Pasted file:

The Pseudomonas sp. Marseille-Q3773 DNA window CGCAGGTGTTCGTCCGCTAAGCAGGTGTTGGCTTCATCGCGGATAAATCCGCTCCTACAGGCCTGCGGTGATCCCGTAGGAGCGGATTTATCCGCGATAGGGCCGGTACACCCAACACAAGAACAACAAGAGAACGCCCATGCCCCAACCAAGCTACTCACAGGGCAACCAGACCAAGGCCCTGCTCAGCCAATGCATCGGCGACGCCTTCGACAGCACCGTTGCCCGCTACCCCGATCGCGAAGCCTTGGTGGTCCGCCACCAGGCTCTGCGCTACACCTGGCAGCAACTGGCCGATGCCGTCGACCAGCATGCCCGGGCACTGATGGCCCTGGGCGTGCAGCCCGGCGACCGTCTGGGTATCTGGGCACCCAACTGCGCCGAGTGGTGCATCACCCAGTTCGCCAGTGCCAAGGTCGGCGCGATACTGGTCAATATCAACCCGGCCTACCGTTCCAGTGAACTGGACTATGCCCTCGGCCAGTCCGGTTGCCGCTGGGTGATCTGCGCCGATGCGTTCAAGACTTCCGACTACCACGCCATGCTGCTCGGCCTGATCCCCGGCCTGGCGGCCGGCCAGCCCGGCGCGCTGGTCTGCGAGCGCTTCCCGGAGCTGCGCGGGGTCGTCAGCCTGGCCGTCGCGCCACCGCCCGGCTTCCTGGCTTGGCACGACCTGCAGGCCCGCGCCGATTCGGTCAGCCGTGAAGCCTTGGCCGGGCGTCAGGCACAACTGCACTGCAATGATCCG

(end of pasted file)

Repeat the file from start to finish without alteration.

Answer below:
The Pseudomonas sp. Marseille-Q3773 DNA window CGCAGGTGTTCGTCCGCTAAGCAGGTGTTGGCTTCATCGCGGATAAATCCGCTCCTACAGGCCTGCGGTGATCCCGTAGGAGCGGATTTATCCGCGATAGGGCCGGTACACCCAACACAAGAACAACAAGAGAACGCCCATGCCCCAACCAAGCTACTCACAGGGCAACCAGACCAAGGCCCTGCTCAGCCAATGCATCGGCGACGCCTTCGACAGCACCGTTGCCCGCTACCCCGATCGCGAAGCCTTGGTGGTCCGCCACCAGGCTCTGCGCTACACCTGGCAGCAACTGGCCGATGCCGTCGACCAGCATGCCCGGGCACTGATGGCCCTGGGCGTGCAGCCCGGCGACCGTCTGGGTATCTGGGCACCCAACTGCGCCGAGTGGTGCATCACCCAGTTCGCCAGTGCCAAGGTCGGCGCGATACTGGTCAATATCAACCCGGCCTACCGTTCCAGTGAACTGGACTATGCCCTCGGCCAGTCCGGTTGCCGCTGGGTGATCTGCGCCGATGCGTTCAAGACTTCCGACTACCACGCCATGCTGCTCGGCCTGATCCCCGGCCTGGCGGCCGGCCAGCCCGGCGCGCTGGTCTGCGAGCGCTTCCCGGAGCTGCGCGGGGTCGTCAGCCTGGCCGTCGCGCCACCGCCCGGCTTCCTGGCTTGGCACGACCTGCAGGCCCGCGCCGATTCGGTCAGCCGTGAAGCCTTGGCCGGGCGTCAGGCACAACTGCACTGCAATGATCCG